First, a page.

Kayaking Great Quotes

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Perhaps I am here because of last night’s dream, when I stood on the frozen lake before a kayak made of sealskin. I walked on the ice toward the boat and picked up a handful of shredded hide and guts. An old Eskimo man said, “You have much to work with.” Suddenly, the kayak was stripped of its skin. It was a rib cage of willow. It was the skeleton of a fish. I want to see it for myself, wild exposure, in January, when this desert is most severe. The lake is like steel. I wrap my alpaca shawl tight around my face until only my eyes are exposed. I must keep walking to stay warm. Even the land is frozen. There is no give beneath my feet. I want to see the lake as Woman, as myself, in her refusal to be tamed. The State of Utah may try to dike her, divert her waters, build roads across her shores, but ultimately, it won’t matter. She will survive us. I recognize her as a wilderness, raw and self-defined. Great Salt Lake strips me of contrivances and conditioning, saying, “I am not what you see. Question me. Stand by your own impressions.” We are taught not to trust our own experiences. Great Salt Lake teaches me experience is all we have.
Terry Tempest Williams (Refuge: An Unnatural History of Family and Place)
I had never been to the Amazon, my jungle experience had mostly come from Central America with some short trips to Borneo, but the Amazon undoubtedly had a mystique all of its own. Surely the trees would be much bigger, the wildlife had to be much richer and more diverse and the people would be that bit wilder and cut off from the outside world. It gave me butterflies to think of spending time in the Amazon. Not knowing the geography of the area in any detail, my dreams were restricted to what I did know. There was a ruddy great river that virtually crossed the whole continent from west to east, and…that was about it. I had heard of expeditions that had kayaked the entire river from source to sea – phenomenal endurance feats taking five-plus months – the problem was I was a rubbish kayaker. Sure, I’d done a bit on the canals in England as a Cub Scout but that cold, depressing experience had been enough to put me off for life. What a dull, miserable sport, instructed by overenthusiastic dickheads in stupid helmets.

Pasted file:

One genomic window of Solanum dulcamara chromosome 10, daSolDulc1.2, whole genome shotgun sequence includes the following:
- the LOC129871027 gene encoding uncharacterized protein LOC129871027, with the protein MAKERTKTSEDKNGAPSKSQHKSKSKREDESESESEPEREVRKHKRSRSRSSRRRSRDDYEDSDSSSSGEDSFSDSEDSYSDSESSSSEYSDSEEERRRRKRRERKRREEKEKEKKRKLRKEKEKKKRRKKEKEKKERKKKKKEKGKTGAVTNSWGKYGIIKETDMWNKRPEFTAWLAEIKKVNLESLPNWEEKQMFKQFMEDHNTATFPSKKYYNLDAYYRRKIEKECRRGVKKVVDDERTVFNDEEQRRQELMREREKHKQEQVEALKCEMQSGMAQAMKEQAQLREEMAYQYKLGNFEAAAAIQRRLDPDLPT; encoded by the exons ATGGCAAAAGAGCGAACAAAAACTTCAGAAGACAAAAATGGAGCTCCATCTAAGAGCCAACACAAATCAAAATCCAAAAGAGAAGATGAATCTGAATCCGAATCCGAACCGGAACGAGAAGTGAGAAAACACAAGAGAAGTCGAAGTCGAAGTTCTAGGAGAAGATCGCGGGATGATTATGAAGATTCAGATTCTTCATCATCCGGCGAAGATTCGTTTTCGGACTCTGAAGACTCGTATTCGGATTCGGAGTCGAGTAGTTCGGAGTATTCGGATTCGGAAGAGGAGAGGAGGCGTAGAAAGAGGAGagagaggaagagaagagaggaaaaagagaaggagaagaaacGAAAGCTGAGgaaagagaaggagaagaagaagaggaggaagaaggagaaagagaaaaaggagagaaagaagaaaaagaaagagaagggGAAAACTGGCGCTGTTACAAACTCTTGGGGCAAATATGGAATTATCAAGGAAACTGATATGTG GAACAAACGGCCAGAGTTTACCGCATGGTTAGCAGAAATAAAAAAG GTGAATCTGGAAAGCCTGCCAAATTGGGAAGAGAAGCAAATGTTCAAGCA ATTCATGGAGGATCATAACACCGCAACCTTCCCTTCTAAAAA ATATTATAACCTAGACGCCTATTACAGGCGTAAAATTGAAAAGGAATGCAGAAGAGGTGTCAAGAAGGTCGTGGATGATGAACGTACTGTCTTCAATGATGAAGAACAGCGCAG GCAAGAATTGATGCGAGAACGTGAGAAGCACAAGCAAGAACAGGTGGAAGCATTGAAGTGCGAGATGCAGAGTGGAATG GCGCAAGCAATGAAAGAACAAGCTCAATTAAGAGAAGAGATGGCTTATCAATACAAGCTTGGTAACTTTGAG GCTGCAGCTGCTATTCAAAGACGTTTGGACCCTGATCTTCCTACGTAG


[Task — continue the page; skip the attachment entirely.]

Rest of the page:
Ed Stafford (Walking the Amazon: 860 Days. One Step at a Time)
The point was the most dangerous place we would have to negotiate in the kayak. It was also a great confluence of life, and this combination of peril and substance sent the spirit spinning off into various ethereal regions, in which a man might be tempted to commit philosophy. From Baha by Kayak
Tim Cahill
When it came down to it, people really didn’t need that much to survive in the world. It was the world my parents grew up in that had taught them to feel like they needed more. Bank accounts no longer mattered. Fancy cars didn’t count for anything. I guess if you were a good enough fisherman to catch your dinner, having a nice boat was a bonus, but nobody needed a luxurious yacht when a little kayak did the trick. There weren’t many things that were truly important when you counted down to man no longer inheriting the earth, which I guess is what the Great De-evolution was. Diamonds didn’t do anything for you. Gold became just another metal.
Chris Dietzel (The Man Who Watched the World End)